Experimental methods and innovative research techniques with babies
In the BabyBRAIN group we use a broad range of experimental methods and innovative research techniques with babies to understand the mechanisms that drive early development. We are part of the Baby & Child Research Center.
Using eye-tracking technology, we can measure where infants and children look when we present them with different stimuli. As such, we can learn what infants find interesting , how they explore different stimuli, or what they expect to happen next. We also measure pupil dilation, for instance as an indicator of surprise.
We also study infants’ natural behaviour in their social surroundings. We video-tape them during natural interactions with their caregivers or peers, or while they playfully interact with an experimental setup at our research center.
To study the movements of infants and children – and sometimes their adult interaction partners – we make use of motion tracking. Using small reflective markers, we can precisely register how our participants move. We have implemented this technique, for example, to study reaching in young infants or to investigate how parents adjust their movements when interacting with a young child.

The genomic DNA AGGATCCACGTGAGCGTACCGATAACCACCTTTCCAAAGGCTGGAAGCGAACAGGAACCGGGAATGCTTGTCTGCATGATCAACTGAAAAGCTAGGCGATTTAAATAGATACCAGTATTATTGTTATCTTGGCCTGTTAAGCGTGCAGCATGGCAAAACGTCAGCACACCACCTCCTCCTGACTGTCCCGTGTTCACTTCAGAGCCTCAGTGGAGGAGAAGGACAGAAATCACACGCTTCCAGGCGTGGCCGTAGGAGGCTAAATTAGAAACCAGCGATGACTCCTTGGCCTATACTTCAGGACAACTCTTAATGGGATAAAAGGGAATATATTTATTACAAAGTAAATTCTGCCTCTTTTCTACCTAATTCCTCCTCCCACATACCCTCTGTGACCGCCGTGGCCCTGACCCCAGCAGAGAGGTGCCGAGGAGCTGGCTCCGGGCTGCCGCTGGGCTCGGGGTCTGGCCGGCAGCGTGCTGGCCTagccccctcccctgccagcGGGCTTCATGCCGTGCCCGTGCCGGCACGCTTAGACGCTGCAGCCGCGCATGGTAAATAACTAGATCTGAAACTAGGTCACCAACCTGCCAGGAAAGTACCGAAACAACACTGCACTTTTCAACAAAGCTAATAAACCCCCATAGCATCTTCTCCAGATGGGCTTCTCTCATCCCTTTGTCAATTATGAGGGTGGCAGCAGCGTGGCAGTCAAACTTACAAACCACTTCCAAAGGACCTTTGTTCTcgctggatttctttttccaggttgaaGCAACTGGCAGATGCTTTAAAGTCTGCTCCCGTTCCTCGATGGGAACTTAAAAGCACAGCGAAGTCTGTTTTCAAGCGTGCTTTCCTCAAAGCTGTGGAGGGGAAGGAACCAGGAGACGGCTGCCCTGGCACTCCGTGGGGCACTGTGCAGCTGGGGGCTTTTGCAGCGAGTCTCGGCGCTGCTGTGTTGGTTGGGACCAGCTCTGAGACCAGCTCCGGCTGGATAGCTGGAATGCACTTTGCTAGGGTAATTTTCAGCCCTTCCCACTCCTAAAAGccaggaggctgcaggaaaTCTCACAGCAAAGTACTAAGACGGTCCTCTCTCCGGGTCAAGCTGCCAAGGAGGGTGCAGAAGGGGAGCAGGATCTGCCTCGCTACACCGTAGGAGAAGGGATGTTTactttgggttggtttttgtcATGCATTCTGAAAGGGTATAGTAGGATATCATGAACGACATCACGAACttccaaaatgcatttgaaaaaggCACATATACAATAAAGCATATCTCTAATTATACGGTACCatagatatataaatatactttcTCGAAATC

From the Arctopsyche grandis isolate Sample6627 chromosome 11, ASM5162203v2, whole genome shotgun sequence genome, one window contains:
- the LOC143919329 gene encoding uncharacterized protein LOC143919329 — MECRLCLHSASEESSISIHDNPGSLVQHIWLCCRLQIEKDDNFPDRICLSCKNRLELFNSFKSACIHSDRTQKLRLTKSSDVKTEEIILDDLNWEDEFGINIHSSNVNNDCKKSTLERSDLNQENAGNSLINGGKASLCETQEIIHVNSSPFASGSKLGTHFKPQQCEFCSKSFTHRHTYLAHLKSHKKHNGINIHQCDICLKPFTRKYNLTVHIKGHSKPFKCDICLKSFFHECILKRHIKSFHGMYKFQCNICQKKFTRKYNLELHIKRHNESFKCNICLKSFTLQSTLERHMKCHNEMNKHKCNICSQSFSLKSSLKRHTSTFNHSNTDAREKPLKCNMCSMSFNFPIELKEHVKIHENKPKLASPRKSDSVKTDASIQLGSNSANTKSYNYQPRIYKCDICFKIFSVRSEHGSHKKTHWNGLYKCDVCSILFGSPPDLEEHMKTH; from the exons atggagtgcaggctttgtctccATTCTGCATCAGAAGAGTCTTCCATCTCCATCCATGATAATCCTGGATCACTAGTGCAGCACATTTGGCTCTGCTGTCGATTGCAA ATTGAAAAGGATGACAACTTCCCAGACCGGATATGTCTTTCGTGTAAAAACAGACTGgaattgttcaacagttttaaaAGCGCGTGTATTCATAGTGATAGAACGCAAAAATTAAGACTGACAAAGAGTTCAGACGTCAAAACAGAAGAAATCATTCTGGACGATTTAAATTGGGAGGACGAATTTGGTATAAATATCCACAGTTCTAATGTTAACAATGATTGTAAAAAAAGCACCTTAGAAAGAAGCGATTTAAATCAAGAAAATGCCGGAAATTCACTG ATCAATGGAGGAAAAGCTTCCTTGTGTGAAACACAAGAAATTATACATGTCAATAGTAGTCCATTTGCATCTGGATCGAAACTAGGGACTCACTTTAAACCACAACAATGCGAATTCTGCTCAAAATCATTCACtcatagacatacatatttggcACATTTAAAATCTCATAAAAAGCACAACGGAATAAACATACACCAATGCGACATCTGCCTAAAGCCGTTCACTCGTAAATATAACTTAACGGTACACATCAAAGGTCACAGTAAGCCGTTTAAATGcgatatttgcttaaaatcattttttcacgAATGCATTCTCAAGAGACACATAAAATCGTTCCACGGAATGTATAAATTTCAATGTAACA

We also apply surface electromyography (EMG) to register young children’s subtle face movements, such as emotional expressions and functional Near Infrared Spectroscopy (fNIRS).
We also use computational models for understanding key phenomena of early development, such as the emergence of a sense of agency in infants, the workings of infant-directed actions, or infants’ curiosity-driven exploration.
We contribute to method development as we did within the MOTION project and are committed to open science and data sharing.